So I guess what I’m trying to figure out is:

- is there a definitive way to check if my Shellacs are authentic? I’m not sure I can list the vendor here but I can say they’re quite transparent and have nothing but excellent reviews on Google. They also have a physical store and stock all things for nail salons. Also their prices seem more appropriate (£12 for the 7.3ml, and £16 for top/base coats). Unlike the eBay purchases that were about a fiver a bottle!

I should also add that although the finished result looks and feels cured (not tacky after wipe), they were never rock hard solid like the salon visits. They’re solid enough not to smear or wrinkle. But say, I dug my nail into it hard enough, it would leave a mark. Also, I’m still able to peel them off with enough effort and picking, then acetone takes care of the harder parts. I usually stick to the time frame required for curing each layer and the base/top coat, but sometimes I leave them in the lamp for an extra 10seconds for reassurance.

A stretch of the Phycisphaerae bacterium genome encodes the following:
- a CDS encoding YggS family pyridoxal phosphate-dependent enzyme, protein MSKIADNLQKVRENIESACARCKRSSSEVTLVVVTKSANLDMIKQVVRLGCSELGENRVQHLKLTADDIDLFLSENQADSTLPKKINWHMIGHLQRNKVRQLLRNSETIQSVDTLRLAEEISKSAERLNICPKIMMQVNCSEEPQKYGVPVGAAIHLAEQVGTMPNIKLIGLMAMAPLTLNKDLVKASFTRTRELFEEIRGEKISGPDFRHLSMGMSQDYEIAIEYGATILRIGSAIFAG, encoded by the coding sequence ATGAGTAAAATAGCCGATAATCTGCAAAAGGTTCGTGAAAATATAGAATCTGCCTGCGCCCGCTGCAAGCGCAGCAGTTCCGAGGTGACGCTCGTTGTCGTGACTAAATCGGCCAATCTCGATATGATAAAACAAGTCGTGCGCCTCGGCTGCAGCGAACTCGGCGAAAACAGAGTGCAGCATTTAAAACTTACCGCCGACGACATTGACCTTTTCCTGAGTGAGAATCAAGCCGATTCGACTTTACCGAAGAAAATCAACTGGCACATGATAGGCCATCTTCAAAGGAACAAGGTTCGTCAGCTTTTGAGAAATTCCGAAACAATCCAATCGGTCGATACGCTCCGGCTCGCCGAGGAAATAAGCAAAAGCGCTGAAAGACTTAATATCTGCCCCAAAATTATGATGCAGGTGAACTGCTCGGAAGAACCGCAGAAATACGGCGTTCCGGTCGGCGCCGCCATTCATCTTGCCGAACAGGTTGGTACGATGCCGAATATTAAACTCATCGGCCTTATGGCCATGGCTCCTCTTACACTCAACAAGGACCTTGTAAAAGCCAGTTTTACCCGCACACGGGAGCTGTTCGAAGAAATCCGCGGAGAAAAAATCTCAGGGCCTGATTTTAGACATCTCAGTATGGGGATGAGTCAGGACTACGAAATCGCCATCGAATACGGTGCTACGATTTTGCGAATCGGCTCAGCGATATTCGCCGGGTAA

- could I be allergic to Shellac as well? I went for this brand because I’ve read that they’re somewhat hypoallergenic, though that’s debatable if it still has methacrylate. And also, my feet were fine.

- could it be an incompatibility with the lamp? Many reviews state it cured their Shellac gels and that’s what made me go for it. I will happily upgrade to a CND branded lamp if that’s the case, but as I’m no pro, I’m open to receiving advice before making another purchase.